might not capture information quickly enough for fast-acting threat agents. LP-3 can be a fully automated detect-to-treat system and can also include human-in-the-loop decisions and actions to activate systems—that is, the sensor system notifies a person of a potential biological or chemical attack and the person takes action to minimize impact of the release. Thus, LP-3 might require training and sophisticated operational procedures to minimize human error. Another limitation of LP-3 and LP-4 is that active detection has the potential of falsely indicating the presence or absence of a threat.
LP-4 is a high-level active protection that can “detect to treat,” “detect to mitigate,” or “detect to warn and protect.” LP-4 includes rapid, automated systems. LP-4 eliminates the human decision factor, but the complex and sophisticated automated systems require routine maintenance to ensure their proper operation.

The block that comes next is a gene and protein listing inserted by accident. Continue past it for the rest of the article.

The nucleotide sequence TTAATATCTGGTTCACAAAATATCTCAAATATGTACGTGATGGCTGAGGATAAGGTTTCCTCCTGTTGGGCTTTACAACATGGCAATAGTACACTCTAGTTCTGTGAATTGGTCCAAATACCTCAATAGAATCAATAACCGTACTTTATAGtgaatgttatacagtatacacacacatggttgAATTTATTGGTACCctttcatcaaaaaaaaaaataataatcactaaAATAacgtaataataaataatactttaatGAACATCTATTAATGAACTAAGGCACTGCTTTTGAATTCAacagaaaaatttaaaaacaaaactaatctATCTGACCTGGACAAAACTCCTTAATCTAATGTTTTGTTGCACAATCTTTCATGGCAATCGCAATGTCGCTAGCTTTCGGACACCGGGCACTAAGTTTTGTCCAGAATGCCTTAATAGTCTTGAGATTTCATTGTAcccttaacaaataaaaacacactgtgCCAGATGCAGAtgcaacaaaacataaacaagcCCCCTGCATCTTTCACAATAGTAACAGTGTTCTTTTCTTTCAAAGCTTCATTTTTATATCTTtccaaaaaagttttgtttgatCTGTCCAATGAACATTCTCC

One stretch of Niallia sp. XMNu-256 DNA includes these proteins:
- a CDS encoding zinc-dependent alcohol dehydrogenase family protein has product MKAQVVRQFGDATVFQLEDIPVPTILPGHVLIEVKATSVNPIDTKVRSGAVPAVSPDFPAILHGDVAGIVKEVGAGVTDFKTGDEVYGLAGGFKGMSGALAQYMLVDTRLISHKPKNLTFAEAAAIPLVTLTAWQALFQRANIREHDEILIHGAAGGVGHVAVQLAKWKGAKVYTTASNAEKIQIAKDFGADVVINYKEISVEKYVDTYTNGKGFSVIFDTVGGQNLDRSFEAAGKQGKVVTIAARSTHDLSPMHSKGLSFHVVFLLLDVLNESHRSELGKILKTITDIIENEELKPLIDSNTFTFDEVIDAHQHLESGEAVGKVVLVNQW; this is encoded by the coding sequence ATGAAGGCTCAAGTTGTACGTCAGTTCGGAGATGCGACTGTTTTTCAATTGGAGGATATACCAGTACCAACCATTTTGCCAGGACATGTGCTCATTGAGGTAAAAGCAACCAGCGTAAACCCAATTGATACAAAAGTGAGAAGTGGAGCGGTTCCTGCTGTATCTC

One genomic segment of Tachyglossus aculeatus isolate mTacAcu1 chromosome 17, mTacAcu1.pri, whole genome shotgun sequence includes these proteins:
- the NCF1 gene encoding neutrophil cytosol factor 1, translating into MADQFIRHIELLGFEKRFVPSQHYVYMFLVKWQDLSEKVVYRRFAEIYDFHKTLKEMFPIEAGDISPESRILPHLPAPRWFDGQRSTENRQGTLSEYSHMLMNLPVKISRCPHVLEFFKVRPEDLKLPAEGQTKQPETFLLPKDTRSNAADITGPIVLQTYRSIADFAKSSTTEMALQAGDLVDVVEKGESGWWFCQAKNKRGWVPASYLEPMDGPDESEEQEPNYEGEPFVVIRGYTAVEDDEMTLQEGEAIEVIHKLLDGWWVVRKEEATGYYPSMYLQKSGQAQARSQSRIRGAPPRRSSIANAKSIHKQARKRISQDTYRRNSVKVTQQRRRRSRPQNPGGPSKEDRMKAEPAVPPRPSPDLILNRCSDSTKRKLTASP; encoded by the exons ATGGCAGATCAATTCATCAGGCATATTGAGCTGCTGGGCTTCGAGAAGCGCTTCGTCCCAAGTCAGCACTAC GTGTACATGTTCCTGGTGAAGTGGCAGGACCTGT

The relative risks of different levels of protection in the event of a biological or chemical attack depend on multiple factors. The fundamental risk underlying all levels of protection is the risk of exposing occupants to harm and disrupting building operations. One factor that influences this fundamental risk is the environment in which the protection system operates. If an active detection system (LP-3 or LP-4) operates in an environment with high background that causes either high false positives or negatives, an LP-3 or LP-4 system might not offer additional protection compared to an LP-2 system. The relative risks of different levels of protection can be assessed only in the context of the building in which the protection system operates.